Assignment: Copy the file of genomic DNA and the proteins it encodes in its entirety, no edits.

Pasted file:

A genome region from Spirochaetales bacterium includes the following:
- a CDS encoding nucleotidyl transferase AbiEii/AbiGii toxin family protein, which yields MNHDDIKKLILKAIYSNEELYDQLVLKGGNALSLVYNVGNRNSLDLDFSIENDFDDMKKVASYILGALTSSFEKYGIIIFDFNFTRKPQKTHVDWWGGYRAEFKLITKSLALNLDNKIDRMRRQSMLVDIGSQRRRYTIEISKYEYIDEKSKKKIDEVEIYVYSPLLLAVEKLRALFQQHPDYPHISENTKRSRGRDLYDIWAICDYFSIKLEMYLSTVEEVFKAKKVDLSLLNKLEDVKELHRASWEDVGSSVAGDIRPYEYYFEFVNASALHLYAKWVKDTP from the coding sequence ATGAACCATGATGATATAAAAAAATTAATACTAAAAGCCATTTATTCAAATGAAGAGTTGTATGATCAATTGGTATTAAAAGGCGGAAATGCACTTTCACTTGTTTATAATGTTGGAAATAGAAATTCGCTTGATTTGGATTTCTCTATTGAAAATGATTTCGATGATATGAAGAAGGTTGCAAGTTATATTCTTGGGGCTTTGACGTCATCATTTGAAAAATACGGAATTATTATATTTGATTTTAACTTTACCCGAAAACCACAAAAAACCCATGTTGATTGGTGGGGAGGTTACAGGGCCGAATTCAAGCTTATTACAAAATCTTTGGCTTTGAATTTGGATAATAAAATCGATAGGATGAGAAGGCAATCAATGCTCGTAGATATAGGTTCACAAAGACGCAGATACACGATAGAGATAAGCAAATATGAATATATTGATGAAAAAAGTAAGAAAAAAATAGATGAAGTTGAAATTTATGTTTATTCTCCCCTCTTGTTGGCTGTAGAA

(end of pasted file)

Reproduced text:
A genome region from Spirochaetales bacterium includes the following:
- a CDS encoding nucleotidyl transferase AbiEii/AbiGii toxin family protein, which yields MNHDDIKKLILKAIYSNEELYDQLVLKGGNALSLVYNVGNRNSLDLDFSIENDFDDMKKVASYILGALTSSFEKYGIIIFDFNFTRKPQKTHVDWWGGYRAEFKLITKSLALNLDNKIDRMRRQSMLVDIGSQRRRYTIEISKYEYIDEKSKKKIDEVEIYVYSPLLLAVEKLRALFQQHPDYPHISENTKRSRGRDLYDIWAICDYFSIKLEMYLSTVEEVFKAKKVDLSLLNKLEDVKELHRASWEDVGSSVAGDIRPYEYYFEFVNASALHLYAKWVKDTP from the coding sequence ATGAACCATGATGATATAAAAAAATTAATACTAAAAGCCATTTATTCAAATGAAGAGTTGTATGATCAATTGGTATTAAAAGGCGGAAATGCACTTTCACTTGTTTATAATGTTGGAAATAGAAATTCGCTTGATTTGGATTTCTCTATTGAAAATGATTTCGATGATATGAAGAAGGTTGCAAGTTATATTCTTGGGGCTTTGACGTCATCATTTGAAAAATACGGAATTATTATATTTGATTTTAACTTTACCCGAAAACCACAAAAAACCCATGTTGATTGGTGGGGAGGTTACAGGGCCGAATTCAAGCTTATTACAAAATCTTTGGCTTTGAATTTGGATAATAAAATCGATAGGATGAGAAGGCAATCAATGCTCGTAGATATAGGTTCACAAAGACGCAGATACACGATAGAGATAAGCAAATATGAATATATTGATGAAAAAAGTAAGAAAAAAATAGATGAAGTTGAAATTTATGTTTATTCTCCCCTCTTGTTGGCTGTAGAA